Judicial Polls — The legal profession’s Rules of Professional Conduct admonish lawyers to use their unique qualifications and to assume their special responsibility to aid in the selection of the most worthy judges for our court system. In fulfilling that duty, The Florida Bar administers a merit retention preference poll for state appellate court judges when incumbents periodically stand for retention votes on a statewide or district basis. The results of the survey are welcomed by our state news media and shared with all Florida voters.
An evaluation program for appellate and trial court judges has been adopted for statewide use. It provides judges confidential written feedback from the attorneys who appear before them. Local bar associations may also independently administer their own polls or they may use the Bar’s Model Judicial Poll, which has recently been updated. Contact the Public Information Office at (850) 561-5834 for more details or visit www.floridabar.org/judicialfeedback.
Voluntary Bar Liaison — Florida Bar members are encouraged to become active in their local and voluntary bar associations. The voluntary bar liaison program of The Florida Bar maintains officer listings of more than 200 Florida voluntary bar associations.
Community service projects and professional development programs are offered through voluntary bar associations. The Florida Bar assists in these efforts by providing materials for distribution, advising voluntary bar officers on program planning and implementation, and by providing speakers on topics of interest to voluntary bars.
A complete list of voluntary bar associations is on the Bar’s website, www.floridabar.org/voluntarybars. Information regarding services provided by The Florida Bar to voluntary bar associations is available from the Public Information Office at (850) 561-5834.
The Florida Bar Foundation — Although The Florida Bar Foundation is an organization independent of The Florida Bar, much effort and cooperation have been given by Florida Bar leadership in the development of an effective Foundation since its creation in 1956. The ultimate goal is to foster law-related public interest programs throughout the state, such as providing greater legal aid to the poor, funding of law student fellowships, promoting public service, and improving the administration of justice.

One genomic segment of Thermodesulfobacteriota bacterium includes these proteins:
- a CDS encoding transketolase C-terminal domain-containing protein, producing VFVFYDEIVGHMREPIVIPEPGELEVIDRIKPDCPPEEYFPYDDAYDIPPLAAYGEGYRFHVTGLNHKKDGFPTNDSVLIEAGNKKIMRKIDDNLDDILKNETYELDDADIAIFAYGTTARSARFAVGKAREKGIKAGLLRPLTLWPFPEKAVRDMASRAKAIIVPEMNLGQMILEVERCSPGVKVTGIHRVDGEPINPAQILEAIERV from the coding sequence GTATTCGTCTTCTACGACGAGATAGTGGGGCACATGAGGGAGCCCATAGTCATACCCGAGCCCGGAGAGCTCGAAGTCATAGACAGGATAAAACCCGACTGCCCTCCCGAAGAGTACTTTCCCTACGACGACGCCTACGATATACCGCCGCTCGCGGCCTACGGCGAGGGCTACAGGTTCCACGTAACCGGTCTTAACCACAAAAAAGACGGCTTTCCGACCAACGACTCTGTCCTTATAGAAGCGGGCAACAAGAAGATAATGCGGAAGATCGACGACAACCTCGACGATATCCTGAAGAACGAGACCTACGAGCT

The Foundation’s most prominent activity is its administration of Florida’s nationally acclaimed Interest on Trust Accounts (IOTA) program, which has generated millions of dollars in public interest grants distributed in the name of Florida’s legal profession for legal aid to the poor, law student loans and scholarships, and improvements in the administration of justice. The IOTA program — the first of its kind in the United States — has been a model for similar programs now in operation across the country.
In 1991, the Foundation established an endowment to expand support for law-related charitable endeavors by lawyers on a statewide basis. The endowment is also seen as a permanent funding source for IOTA’s charitable purposes. Support for the Foundation’s charitable programs comes from members of The Florida Bar, through the Fellows’ promotion of the Foundation, major and planned gifts, charitable contributions from law firms and corporations, as well as from members of the general public with an interest in the Foundation’s mission of greater access to justice.
In addition to its charitable activities, The Florida Bar Foundation awards its medal of honor to an attorney and a nonlawyer in recognition of outstanding contributions toward improving the administration of justice in Florida. The medal of honor is the highest award bestowed upon an attorney or layperson by the Foundation. In addition, the Foundation has established the Steven M. Goldstein Award for Excellence, awarded semiannually, to recognize a project of significant impact undertaken by a Foundation legal assistance for the poor grantee.